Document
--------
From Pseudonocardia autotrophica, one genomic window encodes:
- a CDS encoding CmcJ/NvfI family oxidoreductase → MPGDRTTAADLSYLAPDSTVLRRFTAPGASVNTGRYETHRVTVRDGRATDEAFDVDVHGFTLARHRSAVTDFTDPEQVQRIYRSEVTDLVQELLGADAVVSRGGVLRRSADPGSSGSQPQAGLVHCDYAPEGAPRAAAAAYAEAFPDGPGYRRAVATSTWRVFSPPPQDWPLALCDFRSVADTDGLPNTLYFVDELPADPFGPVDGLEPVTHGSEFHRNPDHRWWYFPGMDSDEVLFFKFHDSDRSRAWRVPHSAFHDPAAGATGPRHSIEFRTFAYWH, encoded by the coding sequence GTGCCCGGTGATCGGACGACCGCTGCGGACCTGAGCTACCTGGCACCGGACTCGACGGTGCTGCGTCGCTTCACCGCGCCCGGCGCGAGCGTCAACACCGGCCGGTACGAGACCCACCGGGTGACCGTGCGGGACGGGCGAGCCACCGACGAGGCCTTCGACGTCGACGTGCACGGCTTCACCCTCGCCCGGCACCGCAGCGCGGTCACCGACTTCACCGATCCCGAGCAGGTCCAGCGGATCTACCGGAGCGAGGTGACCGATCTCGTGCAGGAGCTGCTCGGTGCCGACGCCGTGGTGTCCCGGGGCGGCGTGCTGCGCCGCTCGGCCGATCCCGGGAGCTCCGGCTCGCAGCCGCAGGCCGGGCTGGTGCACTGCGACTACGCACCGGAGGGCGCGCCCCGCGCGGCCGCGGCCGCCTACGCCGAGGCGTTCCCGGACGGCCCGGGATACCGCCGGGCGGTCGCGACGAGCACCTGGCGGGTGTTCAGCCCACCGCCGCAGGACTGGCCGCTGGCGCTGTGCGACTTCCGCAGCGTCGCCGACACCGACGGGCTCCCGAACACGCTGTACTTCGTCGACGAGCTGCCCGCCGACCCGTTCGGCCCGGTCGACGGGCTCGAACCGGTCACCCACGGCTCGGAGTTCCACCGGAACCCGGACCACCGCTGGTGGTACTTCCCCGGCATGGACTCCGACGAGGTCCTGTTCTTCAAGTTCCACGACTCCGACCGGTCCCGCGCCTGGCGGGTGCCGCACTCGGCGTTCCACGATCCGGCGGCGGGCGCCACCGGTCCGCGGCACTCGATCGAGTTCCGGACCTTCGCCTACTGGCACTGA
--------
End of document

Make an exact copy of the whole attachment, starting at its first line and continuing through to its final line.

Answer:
From Pseudonocardia autotrophica, one genomic window encodes:
- a CDS encoding CmcJ/NvfI family oxidoreductase → MPGDRTTAADLSYLAPDSTVLRRFTAPGASVNTGRYETHRVTVRDGRATDEAFDVDVHGFTLARHRSAVTDFTDPEQVQRIYRSEVTDLVQELLGADAVVSRGGVLRRSADPGSSGSQPQAGLVHCDYAPEGAPRAAAAAYAEAFPDGPGYRRAVATSTWRVFSPPPQDWPLALCDFRSVADTDGLPNTLYFVDELPADPFGPVDGLEPVTHGSEFHRNPDHRWWYFPGMDSDEVLFFKFHDSDRSRAWRVPHSAFHDPAAGATGPRHSIEFRTFAYWH, encoded by the coding sequence GTGCCCGGTGATCGGACGACCGCTGCGGACCTGAGCTACCTGGCACCGGACTCGACGGTGCTGCGTCGCTTCACCGCGCCCGGCGCGAGCGTCAACACCGGCCGGTACGAGACCCACCGGGTGACCGTGCGGGACGGGCGAGCCACCGACGAGGCCTTCGACGTCGACGTGCACGGCTTCACCCTCGCCCGGCACCGCAGCGCGGTCACCGACTTCACCGATCCCGAGCAGGTCCAGCGGATCTACCGGAGCGAGGTGACCGATCTCGTGCAGGAGCTGCTCGGTGCCGACGCCGTGGTGTCCCGGGGCGGCGTGCTGCGCCGCTCGGCCGATCCCGGGAGCTCCGGCTCGCAGCCGCAGGCCGGGCTGGTGCACTGCGACTACGCACCGGAGGGCGCGCCCCGCGCGGCCGCGGCCGCCTACGCCGAGGCGTTCCCGGACGGCCCGGGATACCGCCGGGCGGTCGCGACGAGCACCTGGCGGGTGTTCAGCCCACCGCCGCAGGACTGGCCGCTGGCGCTGTGCGACTTCCGCAGCGTCGCCGACACCGACGGGCTCCCGAACACGCTGTACTTCGTCGACGAGCTGCCCGCCGACCCGTTCGGCCCGGTCGACGGGCTCGAACCGGTCACCCACGGCTCGGAGTTCCACCGGAACCCGGACCACCGCTGGTGGTACTTCCCCGGCATGGACTCCGACGAGGTCCTGTTCTTCAAGTTCCACGACTCCGACCGGTCCCGCGCCTGGCGGGTGCCGCACTCGGCGTTCCACGATCCGGCGGCGGGCGCCACCGGTCCGCGGCACTCGATCGAGTTCCGGACCTTCGCCTACTGGCACTGA